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Soutenance publique de thèse de doctorat en Sciences chimiques - Amélie MAERTENS

Porous silicates embedding single-sites as active catalysts for the sustainable conversion of biomass derivatives: Unveiling the role of the Brønsted/Lewis acid balance

Catégorie : défense de thèse
Date : 04/09/2024 15:00 - 04/09/2024 18:00
Lieu : CH01
Orateur(s) : Amélie Maertens
Organisateur(s) : Carmela Aprile

Jury

Prof. Benoît CHAMPAGNE (UNamur), président
Prof. Carmela APRILE (UNamur), secrétaire
Prof. Eric GAIGNEAUX (UCLouvain)
Prof. Sonia FIORILLI (Politecnico di Torino)
Prof. Wouter MARCHAL (UHasselt)

Abstract

Heterogeneous acid catalysts became over the years essential to our modern industrial world. Among the possible forms of solid materials with acidic properties, porous silica-based structures embedding active single-sites showed highly promising catalytic activity for various reactions. The insertion of heteroelements inside the SiO2 network is known to introduce a combination of Brønsted and Lewis acid sites which depends on the nature of the element and influences the catalytic properties of the solid. The present thesis investigates the link between the Brønsted/Lewis acid balance introduced by different elements (Al, Ga, In, Ti, Zr, Hf) inserted or finely dispersed in/onto the structure of extra-small silica nanospheres and the catalytic performances of the solids for two distinct biomass derivatives valorization reactions (i.e. conversion of glycerol to solketal and of ethyl levulinate to γ-valerolactone).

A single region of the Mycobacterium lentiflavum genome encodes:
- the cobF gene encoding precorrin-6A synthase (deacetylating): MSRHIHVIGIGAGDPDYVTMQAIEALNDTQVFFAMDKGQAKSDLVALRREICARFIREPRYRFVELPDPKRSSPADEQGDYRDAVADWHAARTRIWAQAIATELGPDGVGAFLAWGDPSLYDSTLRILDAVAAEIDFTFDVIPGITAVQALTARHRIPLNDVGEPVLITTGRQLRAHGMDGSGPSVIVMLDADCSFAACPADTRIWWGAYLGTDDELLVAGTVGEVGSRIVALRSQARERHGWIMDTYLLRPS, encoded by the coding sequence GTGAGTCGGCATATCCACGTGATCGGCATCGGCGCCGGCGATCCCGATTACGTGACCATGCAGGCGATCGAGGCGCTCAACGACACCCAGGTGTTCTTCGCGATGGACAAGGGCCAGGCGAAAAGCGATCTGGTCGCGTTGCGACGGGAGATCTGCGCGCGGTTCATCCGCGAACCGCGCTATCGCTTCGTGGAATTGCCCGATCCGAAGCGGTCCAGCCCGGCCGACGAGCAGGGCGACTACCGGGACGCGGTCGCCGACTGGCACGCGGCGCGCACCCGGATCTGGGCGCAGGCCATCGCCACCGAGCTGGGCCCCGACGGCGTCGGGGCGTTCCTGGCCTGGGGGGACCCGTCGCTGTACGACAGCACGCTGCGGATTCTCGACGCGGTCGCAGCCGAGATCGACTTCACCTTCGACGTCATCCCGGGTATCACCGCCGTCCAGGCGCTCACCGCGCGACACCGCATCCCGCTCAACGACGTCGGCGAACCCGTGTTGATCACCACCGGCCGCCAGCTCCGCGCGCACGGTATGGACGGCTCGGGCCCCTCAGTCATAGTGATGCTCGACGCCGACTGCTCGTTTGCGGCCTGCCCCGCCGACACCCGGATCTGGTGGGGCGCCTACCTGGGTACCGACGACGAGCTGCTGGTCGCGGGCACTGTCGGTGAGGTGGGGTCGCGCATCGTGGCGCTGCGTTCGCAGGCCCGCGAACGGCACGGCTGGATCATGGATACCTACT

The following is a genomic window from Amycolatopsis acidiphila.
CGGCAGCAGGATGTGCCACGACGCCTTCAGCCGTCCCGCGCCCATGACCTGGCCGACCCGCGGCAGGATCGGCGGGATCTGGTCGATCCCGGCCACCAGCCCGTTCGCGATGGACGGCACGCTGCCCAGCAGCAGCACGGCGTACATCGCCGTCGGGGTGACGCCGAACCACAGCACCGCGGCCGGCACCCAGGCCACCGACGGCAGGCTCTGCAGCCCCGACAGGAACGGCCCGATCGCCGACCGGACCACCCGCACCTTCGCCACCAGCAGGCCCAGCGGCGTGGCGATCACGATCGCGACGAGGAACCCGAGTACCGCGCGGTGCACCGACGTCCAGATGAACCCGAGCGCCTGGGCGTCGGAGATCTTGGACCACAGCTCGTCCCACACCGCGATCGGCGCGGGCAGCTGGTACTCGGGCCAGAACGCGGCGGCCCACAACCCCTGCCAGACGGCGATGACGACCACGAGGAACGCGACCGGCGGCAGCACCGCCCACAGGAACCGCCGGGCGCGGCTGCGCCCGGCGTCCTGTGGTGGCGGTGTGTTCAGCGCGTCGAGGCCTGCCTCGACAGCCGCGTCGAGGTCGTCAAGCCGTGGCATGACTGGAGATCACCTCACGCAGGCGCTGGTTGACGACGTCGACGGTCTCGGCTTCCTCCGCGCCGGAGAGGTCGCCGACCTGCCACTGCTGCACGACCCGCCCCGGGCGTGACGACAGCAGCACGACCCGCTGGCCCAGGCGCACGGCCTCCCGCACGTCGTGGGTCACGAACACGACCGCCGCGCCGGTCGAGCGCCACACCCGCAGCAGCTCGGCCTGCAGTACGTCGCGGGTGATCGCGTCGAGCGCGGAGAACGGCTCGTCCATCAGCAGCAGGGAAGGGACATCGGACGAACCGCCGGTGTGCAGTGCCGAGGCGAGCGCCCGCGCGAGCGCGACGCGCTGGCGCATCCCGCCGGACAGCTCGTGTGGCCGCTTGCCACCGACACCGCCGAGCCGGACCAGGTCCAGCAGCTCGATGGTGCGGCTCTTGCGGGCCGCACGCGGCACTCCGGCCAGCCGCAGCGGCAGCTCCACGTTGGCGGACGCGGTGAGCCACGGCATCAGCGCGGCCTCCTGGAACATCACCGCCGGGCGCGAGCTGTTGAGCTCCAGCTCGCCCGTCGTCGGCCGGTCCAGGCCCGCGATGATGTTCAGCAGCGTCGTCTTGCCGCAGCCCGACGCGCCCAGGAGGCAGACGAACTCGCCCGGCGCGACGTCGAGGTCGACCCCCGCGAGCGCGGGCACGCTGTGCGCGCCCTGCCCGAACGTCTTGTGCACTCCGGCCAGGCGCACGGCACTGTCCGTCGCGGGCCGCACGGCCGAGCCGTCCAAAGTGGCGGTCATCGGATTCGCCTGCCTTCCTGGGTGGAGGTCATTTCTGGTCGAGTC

The optimizations of the syntheses were particularly focusing on the insertion of the element inside the SiO2 matrix to maximize the number of acid sites. In-depth characterizations were conducted on the different substituted nanospheres to probe their morphological, structural, and textural features. A special attention was dedicated to the characterization of the surface acidity. These results were put into perspective with the catalytic performances of the materials. At the end of the investigations, we were able to explain the difference in terms of catalytic activity between the different studied solids and identify the optimal acid properties for the targeted reactions. The stability and recyclability of the best working solids were also assessed, an acute tuning of reaction conditions enabled to reach significatively high conversions, and their performances were tested in challenging conditions (i.e. close to crude feedstock).

The knowledge unveiled through these investigations will give precious insight to design new silica-based catalysts with the appropriate acidity for a wide variety of acid-catalyzed reactions.

 

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